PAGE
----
In popular media[edit]

Concussion, book and film, and NFL controversy[edit]

Omalu's efforts to study and publicize CTE in the face of NFL opposition were reported in a GQ magazine article in 2009 by journalist Jeanne Marie Laskas.[12] The article was later expanded by Laskas into a book, Concussion (Penguin Random House, 2015), and adapted into a drama film of the same name. In the film, Omalu, portrayed by Will Smith, is the central character. Although the film claims merely to be "based on real events", it has been criticized for inaccuracies.[32][33] Nevertheless, the movie's production led to the creation of a foundation named after Omalu to advance CTE and concussion research.[34]

A January 2020 article[35] by Will Hobson, published in The Washington Post, contended that Omalu "routinely exaggerates his accomplishments and dramatically overstates the known risks of CTE and contact sports, fueling misconceptions about the disease, according to interviews with more than 50 experts in neurodegenerative disease and brain injuries, and a review of more than 100 papers from peer-reviewed medical journals." Further, "Omalu did not discover CTE, nor did he name the disease. The alarming statistics he recites about contact sports are distorted, according to the author of the studies that produced those figures. And while Omalu cultivates a reputation as the global authority on CTE, it's unclear whether he is diagnosing it correctly, according to several experts on the disease.".[35] On January 28, 2020 Omalu released a rebuttal titled "We are Becoming a Nation of Lies"[36] to the Washington Post article. He also responded with a statement, titled "Top 10 Lies Behind the Washington Post's Personal Attack on Dr. Bennet Omalu" on his website.[37]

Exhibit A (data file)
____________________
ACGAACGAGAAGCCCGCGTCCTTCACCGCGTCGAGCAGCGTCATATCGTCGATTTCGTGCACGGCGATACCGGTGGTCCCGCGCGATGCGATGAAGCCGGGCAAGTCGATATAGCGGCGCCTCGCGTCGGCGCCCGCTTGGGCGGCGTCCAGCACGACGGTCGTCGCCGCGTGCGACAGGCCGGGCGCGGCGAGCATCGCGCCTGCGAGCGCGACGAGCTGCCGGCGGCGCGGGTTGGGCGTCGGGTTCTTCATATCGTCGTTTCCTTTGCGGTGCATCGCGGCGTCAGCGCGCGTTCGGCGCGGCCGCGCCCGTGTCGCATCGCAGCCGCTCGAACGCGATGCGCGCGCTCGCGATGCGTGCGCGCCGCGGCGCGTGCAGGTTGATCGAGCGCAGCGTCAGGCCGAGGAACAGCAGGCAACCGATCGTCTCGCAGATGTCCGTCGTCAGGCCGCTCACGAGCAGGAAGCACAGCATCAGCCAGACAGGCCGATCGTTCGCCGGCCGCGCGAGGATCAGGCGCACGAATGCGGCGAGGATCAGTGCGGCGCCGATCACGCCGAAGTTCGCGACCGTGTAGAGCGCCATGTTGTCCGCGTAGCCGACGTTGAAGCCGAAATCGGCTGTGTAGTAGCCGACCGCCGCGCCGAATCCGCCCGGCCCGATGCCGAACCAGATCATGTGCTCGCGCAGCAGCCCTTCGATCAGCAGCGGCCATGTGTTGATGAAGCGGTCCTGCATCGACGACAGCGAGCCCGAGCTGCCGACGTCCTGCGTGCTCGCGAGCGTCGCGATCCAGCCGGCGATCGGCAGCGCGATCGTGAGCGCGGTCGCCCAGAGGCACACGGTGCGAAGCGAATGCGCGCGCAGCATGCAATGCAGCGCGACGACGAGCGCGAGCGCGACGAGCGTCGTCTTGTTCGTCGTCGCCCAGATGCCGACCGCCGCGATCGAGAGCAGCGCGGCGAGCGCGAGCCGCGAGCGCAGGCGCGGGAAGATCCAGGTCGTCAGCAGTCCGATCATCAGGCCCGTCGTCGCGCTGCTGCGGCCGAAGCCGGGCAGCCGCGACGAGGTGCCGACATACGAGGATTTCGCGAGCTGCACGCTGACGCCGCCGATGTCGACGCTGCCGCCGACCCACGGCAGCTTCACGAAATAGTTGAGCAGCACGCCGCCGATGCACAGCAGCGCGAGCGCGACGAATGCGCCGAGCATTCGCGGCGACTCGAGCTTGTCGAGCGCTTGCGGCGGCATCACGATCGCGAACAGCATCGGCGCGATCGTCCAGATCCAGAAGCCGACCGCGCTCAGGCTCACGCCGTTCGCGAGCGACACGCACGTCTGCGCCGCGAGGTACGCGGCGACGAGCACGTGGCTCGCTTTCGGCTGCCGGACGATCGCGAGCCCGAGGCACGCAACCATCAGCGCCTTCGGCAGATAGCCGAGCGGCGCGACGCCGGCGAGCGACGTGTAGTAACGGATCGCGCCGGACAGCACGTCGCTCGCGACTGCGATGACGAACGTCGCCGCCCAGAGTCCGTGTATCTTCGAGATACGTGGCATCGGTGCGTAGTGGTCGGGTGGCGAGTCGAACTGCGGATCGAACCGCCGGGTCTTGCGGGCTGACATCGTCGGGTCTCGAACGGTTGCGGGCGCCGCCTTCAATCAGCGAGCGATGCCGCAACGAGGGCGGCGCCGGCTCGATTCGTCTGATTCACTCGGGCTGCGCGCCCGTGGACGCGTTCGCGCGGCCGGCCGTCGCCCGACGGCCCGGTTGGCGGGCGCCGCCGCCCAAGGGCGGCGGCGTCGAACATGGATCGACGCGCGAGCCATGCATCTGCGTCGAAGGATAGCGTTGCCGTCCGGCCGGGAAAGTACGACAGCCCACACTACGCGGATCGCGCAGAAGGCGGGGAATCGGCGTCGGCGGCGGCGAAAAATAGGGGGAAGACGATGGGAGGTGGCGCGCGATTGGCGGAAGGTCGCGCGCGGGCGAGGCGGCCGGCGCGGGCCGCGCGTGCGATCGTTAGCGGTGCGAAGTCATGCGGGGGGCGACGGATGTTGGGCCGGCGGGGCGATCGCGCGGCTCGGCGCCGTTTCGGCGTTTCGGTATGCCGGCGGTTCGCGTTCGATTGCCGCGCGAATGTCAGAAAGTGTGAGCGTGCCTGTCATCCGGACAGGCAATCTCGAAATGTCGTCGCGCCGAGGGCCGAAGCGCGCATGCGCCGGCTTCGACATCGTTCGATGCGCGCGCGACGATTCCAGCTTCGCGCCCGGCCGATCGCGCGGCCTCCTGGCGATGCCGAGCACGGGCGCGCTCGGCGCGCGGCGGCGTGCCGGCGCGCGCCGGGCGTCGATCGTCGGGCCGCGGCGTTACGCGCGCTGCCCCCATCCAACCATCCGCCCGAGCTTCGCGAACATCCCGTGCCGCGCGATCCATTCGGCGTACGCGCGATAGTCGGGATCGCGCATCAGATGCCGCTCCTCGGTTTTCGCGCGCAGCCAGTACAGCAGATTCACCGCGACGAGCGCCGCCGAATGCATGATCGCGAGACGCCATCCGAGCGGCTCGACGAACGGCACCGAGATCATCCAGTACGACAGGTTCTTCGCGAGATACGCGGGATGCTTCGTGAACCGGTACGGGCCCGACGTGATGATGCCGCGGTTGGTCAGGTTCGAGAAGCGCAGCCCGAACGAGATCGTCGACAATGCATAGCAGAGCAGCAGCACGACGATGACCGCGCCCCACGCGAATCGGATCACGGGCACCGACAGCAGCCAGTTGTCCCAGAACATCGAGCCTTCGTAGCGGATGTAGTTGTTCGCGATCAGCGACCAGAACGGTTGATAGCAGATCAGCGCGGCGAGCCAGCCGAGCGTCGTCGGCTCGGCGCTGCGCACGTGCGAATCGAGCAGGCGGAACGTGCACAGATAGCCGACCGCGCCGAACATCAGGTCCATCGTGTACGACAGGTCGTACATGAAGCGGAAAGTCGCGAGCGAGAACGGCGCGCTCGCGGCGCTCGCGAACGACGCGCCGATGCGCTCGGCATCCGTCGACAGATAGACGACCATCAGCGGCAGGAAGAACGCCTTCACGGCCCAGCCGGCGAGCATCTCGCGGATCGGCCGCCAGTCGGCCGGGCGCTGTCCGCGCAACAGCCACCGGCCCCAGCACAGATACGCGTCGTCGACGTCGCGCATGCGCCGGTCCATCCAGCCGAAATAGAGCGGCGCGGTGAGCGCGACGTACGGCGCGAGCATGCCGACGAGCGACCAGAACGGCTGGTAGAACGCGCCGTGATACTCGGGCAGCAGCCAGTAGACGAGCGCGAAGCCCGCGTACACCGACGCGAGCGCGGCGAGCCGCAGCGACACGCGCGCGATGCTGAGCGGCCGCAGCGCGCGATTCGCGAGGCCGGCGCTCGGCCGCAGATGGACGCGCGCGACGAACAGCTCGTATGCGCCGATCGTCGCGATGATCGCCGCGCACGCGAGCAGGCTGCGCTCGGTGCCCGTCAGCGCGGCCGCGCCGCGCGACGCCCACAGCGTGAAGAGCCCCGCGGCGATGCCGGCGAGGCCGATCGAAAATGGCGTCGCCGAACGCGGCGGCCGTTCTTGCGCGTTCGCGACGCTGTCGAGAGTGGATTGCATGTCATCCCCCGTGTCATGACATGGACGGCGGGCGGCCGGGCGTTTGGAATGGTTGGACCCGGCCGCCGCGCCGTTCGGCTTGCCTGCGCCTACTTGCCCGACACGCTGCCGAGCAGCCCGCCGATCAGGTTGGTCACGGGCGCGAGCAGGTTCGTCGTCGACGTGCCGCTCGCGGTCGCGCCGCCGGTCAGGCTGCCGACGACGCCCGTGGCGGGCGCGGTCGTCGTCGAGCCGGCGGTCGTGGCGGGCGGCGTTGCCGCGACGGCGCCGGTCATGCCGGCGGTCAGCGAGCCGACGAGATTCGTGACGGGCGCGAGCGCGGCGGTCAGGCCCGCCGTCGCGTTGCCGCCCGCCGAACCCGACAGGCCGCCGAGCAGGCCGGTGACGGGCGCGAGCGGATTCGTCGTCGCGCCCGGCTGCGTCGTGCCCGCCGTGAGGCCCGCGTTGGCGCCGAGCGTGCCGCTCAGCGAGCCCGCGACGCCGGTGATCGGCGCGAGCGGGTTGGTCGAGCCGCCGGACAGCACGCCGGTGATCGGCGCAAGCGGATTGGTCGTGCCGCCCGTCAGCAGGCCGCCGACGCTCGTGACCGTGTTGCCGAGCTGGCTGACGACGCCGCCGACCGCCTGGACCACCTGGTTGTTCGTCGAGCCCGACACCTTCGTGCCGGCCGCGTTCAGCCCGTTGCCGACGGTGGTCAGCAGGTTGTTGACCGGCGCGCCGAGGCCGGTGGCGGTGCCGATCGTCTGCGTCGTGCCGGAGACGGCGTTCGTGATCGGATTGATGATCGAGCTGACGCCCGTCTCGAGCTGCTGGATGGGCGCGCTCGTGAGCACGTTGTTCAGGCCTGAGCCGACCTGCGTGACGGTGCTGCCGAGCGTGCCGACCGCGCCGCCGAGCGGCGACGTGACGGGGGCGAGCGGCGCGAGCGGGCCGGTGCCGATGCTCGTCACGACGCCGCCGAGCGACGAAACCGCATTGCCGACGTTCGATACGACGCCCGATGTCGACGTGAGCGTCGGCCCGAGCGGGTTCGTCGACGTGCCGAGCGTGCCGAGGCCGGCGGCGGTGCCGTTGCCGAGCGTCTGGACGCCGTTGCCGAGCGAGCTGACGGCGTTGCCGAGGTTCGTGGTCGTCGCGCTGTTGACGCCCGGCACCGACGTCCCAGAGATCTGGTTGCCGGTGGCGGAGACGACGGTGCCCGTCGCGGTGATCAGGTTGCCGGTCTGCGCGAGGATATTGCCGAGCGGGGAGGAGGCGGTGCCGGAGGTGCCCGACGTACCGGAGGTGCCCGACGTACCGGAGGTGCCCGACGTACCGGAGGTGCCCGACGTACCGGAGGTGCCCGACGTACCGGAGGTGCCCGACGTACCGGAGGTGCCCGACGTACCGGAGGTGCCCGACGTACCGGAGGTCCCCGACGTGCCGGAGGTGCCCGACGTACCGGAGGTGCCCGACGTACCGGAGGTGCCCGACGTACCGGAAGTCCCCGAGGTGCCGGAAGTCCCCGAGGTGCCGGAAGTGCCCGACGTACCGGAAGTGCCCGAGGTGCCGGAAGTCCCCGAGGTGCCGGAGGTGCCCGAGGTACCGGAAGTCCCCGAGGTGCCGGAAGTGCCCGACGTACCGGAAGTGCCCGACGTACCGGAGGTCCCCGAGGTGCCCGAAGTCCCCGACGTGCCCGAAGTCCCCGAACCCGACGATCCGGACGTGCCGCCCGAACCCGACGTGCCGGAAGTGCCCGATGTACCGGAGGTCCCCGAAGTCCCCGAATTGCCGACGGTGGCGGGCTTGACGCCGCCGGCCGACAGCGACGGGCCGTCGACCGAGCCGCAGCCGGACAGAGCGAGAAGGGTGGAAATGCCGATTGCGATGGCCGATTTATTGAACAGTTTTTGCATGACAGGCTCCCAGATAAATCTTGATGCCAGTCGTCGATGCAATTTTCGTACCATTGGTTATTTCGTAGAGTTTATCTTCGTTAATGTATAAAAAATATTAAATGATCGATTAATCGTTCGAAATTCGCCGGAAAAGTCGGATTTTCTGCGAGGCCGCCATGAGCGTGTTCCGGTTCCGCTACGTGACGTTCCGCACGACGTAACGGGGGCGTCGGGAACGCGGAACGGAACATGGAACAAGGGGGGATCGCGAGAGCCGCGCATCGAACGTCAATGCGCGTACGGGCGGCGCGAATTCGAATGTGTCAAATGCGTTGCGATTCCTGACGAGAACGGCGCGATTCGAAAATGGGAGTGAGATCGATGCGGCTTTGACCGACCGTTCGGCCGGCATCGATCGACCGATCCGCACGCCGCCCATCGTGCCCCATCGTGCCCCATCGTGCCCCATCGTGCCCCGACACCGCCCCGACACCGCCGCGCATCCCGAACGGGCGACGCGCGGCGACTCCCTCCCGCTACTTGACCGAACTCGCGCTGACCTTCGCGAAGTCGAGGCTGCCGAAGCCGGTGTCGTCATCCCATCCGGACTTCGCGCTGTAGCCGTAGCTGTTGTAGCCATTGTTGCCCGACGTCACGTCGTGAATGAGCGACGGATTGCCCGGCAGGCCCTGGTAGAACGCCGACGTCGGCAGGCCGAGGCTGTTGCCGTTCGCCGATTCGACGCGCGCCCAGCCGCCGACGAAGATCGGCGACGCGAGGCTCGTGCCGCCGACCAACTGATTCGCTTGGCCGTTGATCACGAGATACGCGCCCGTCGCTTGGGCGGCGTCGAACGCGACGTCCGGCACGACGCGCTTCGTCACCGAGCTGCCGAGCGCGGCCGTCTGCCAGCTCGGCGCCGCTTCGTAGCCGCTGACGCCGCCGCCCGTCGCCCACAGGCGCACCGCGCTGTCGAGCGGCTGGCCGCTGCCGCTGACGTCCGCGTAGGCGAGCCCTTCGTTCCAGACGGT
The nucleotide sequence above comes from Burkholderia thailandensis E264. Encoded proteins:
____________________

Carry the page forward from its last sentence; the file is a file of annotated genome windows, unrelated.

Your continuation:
Omalu's book, Truth Doesn't Have a Side: My Alarming Discovery about the Danger of Contact Sports, was published in August 2017 by HarperCollins.[38][39] He previously wrote, Play Hard, Die Young: Football Dementia, Depression, and Death, published in 2008.[40]


In September 2016, Omalu attracted media attention when he suggested on Twitter that Hillary Clinton was possibly poisoned and advised members of her presidential campaign to "perform toxicologic analysis of Ms. Clinton's blood." He further tweeted, "I do not trust Mr. Putin and Mr. Trump. With those two, all things are possible."[41]

Personal life[edit]

Omalu is married to Prema Mutiso, originally from Kenya. They live in Elk Grove, California and have two children, Ashly and Mark.[4] He is a practicing Catholic and became a naturalized U.S. citizen in February 2015.[42]

See also[edit]


  1. ^ a b c "About Bennet Omalu" Archived 2019-01-06 at the Wayback Machine, Bennet Omalu Foundation website.
  2. ^ a b Laskas, Jeanne Marie (24 November 2015). "The Doctor the NFL Tried to Silence". The Wall Street Journal. Archived from the original on 25 November 2015. Retrieved 25 November 2015.
  3. ^ "Dr. Who Inspired Will Smith Film Speaks At UC Davis Commencement". Patch Media. 14 May 2019. Retrieved 5 November 2019.
  4. ^ a b c d e f Laskas, Jeanne Marie (2015-11-24). Concussion. Random House Trade Paperbacks. ISBN 9780812987577.
  5. ^ "Meet Dr. Bennet Omalu, The Nigerian Immigrant whose Brilliant Discovery Inspired the Hollywood Blockbuster "Concussion"". Africans Abroad. Archived from the original on 2020-07-07. Retrieved 2020-05-29.